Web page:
Development matters

April 04, 2003

IT'S GOOD THAT Baltimore Mayor Martin O'Malley is concerned about the safety of the nation's cities. But there's an issue closer to home that requires his attention as well.

Consider: Since the beginning of November, when Charles C. Graves III moved to Atlanta, Baltimore has been without a planning director. Soon thereafter, Laurie Schwartz, who was the deputy mayor in charge of development, resigned and was not replaced. Now Alexandra Hughes, who has represented Mr. O'Malley on the planning commission since then, is leaving. Meanwhile, the mayor is sitting on a list of three finalists for the planning director's job.

The mayor's indifference is disappointing, but not surprising. Planning blueprints, zoning and financing arrangements fail to excite him. That's why he ought to have a team of experienced top-level advisers flagging his attention to important policy and development issues.

With 18 months remaining in his first term, the mayor should focus on a number of questions that are pivotal for Baltimore's future.

Mayor O'Malley must initiate an overall land-use plan for residential and commercial areas that are being abandoned.

Without such a comprehensive strategy, his ambitious goal for the city to acquire 5,000 vacant houses for redevelopment makes little sense. The mayor must seize this opportunity to remake the city by establishing a land bank to coordinate these activities.

A population goal must be set for a future Baltimore.

Since 1950, the city has lost one-third of its residents. If the city does not start growing again, more neighborhoods will wither away and the economy will constrict. A drive is needed to recruit new residents, focusing on homebuyers from the District of Columbia area in particular as well as immigrants. That's the quickest way to increase population and reinvigorate the economy.

Neighborhood revitalization must be linked to efforts to improve public transit in Baltimore.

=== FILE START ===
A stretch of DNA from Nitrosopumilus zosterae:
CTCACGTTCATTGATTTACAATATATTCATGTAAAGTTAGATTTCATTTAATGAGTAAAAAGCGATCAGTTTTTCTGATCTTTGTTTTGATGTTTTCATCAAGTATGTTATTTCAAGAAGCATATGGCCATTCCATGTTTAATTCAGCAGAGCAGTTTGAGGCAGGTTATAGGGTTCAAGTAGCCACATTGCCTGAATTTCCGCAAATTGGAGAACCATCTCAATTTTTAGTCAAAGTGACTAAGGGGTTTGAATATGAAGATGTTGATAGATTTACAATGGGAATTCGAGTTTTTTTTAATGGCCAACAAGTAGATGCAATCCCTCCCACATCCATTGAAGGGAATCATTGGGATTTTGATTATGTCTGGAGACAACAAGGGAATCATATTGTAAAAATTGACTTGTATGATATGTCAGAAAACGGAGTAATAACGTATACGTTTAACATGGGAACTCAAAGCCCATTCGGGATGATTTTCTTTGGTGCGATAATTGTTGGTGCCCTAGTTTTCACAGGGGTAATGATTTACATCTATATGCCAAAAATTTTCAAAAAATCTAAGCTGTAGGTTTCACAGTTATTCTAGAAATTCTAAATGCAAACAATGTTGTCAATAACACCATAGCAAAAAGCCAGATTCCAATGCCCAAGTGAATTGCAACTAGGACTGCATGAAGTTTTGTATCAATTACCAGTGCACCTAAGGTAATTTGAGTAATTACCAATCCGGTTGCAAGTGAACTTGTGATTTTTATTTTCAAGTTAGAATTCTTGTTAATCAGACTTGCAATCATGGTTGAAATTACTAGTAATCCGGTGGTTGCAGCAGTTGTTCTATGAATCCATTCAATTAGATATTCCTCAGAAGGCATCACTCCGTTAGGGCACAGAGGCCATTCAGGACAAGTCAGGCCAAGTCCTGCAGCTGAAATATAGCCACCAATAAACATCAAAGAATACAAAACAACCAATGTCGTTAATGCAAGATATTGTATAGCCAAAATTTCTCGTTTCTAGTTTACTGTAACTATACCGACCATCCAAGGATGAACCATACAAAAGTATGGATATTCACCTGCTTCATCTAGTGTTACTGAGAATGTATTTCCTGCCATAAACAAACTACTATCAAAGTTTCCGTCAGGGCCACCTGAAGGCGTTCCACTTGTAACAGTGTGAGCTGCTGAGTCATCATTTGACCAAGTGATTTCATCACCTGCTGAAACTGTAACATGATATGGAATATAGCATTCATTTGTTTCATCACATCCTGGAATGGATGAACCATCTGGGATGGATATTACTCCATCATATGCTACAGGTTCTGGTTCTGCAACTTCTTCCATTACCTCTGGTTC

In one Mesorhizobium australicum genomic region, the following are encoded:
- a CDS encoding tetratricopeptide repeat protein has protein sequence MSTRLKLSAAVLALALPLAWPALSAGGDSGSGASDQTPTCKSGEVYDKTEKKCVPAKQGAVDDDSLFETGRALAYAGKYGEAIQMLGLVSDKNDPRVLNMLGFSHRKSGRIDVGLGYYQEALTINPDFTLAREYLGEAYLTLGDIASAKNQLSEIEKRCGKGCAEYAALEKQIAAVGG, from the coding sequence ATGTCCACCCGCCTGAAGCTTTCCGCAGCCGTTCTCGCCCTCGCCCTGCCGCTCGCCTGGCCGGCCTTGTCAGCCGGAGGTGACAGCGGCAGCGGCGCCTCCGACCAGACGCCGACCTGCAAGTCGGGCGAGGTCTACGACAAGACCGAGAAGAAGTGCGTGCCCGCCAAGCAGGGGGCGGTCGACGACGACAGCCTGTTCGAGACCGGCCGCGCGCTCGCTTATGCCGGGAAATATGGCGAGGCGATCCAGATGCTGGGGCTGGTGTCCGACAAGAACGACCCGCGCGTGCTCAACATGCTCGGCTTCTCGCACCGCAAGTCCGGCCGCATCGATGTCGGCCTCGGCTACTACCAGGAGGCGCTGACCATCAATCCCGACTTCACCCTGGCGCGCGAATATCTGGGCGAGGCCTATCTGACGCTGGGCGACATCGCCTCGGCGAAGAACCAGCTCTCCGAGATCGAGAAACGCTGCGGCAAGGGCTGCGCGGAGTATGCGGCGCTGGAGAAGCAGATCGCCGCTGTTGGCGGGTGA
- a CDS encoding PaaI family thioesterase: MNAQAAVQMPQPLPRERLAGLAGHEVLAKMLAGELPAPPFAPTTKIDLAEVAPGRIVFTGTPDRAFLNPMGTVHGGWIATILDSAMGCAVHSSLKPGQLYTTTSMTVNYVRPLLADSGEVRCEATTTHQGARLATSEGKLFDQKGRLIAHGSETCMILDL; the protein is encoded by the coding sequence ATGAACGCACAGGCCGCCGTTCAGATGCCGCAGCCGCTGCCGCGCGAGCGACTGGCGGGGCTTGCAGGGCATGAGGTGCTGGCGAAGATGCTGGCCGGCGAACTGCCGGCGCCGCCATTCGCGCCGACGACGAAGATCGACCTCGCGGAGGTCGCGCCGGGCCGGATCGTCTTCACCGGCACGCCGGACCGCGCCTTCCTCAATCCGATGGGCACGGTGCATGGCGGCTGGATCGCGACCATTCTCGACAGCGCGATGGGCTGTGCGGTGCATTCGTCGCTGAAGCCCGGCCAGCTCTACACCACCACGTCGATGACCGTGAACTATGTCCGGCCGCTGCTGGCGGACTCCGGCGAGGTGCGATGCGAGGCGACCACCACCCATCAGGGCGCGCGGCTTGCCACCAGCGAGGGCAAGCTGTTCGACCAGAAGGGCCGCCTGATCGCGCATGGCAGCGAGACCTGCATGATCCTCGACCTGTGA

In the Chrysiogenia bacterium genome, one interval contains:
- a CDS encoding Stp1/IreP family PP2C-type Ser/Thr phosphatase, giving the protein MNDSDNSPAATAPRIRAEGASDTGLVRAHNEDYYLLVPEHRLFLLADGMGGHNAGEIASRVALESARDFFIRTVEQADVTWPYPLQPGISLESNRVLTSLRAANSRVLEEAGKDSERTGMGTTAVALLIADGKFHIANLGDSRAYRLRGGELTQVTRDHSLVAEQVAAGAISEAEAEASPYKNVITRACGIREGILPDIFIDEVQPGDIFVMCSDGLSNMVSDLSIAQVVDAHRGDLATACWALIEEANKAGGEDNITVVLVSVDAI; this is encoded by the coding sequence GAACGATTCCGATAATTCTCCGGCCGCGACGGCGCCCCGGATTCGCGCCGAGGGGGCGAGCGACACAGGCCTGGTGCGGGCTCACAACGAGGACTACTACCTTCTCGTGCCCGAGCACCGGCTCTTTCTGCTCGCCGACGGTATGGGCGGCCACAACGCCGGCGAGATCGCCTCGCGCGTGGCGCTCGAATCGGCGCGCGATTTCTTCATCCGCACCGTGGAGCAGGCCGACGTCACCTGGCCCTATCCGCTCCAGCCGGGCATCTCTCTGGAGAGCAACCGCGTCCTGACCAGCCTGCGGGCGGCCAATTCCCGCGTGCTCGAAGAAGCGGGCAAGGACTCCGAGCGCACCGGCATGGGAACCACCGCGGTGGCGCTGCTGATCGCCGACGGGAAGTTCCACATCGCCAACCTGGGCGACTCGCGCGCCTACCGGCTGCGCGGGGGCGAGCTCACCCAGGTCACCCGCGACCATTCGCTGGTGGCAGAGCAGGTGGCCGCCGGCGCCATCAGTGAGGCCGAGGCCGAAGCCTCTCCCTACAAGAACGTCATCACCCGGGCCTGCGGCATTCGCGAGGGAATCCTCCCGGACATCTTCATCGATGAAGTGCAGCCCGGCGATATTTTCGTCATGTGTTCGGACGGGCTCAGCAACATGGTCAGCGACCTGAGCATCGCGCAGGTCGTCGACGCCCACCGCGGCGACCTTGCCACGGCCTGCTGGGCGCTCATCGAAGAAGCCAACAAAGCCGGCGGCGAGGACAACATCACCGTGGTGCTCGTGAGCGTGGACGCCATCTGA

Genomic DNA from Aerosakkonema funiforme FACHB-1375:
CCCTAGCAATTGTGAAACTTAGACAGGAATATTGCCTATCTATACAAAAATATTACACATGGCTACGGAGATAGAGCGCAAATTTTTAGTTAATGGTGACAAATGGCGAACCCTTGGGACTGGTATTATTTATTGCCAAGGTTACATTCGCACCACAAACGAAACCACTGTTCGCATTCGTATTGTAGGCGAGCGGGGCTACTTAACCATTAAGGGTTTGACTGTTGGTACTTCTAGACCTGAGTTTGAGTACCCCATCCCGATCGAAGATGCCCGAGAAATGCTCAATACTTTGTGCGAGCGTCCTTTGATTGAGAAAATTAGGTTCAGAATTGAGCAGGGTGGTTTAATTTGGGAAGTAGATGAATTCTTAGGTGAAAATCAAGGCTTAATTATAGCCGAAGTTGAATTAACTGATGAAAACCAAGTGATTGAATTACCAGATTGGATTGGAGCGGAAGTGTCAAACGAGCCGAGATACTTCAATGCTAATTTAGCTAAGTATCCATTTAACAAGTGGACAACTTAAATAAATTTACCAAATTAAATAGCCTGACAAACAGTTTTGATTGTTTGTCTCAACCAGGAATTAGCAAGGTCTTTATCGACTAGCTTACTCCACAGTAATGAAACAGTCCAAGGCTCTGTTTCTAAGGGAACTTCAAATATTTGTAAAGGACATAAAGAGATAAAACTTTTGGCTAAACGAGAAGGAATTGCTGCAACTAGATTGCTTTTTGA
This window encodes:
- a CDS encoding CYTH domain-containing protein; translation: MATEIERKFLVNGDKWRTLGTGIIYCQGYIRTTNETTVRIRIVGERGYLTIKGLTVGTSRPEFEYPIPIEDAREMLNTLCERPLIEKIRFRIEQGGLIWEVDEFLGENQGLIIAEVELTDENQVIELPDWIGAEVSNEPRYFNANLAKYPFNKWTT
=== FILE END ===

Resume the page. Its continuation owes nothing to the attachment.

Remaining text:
As housing prices and traffic congestion keep increasing around the region, living in Baltimore offers distinct advantages. The long-term viability of many west- and east-side residential neighborhoods is tied to a proposed rail line that would connect Woodlawn and White Marsh. Such a line, like the existing passenger service between Perryville and Washington, would offer commuting flexibility to city residents.

Further harbor development must be mapped out.

With the booming shoreline from Canton to Locust Point being built out, the city must rethink the rest of the underused harbor. Should Locust Point continue to be restricted to industrial purposes? What would be the best uses along the Middle Branch from Westport to Brooklyn? That neglected area could be the next Inner Harbor.

These are just a few of the planning opportunities that City Hall is not pursuing because no one is focusing on them. There are other efforts that must be nurtured and completed, including the long-overdue revision of the city's zoning code.

Despite the rocky national economy, real estate investors keep showing a remarkable interest in Baltimore. Key projects are moving ahead, including the redevelopment of the old retail area near Lexington Market. But even more could be done. For that to happen, though, Mayor O'Malley must develop an interest in planning issues. And the first step in that direction is to name a planning director.

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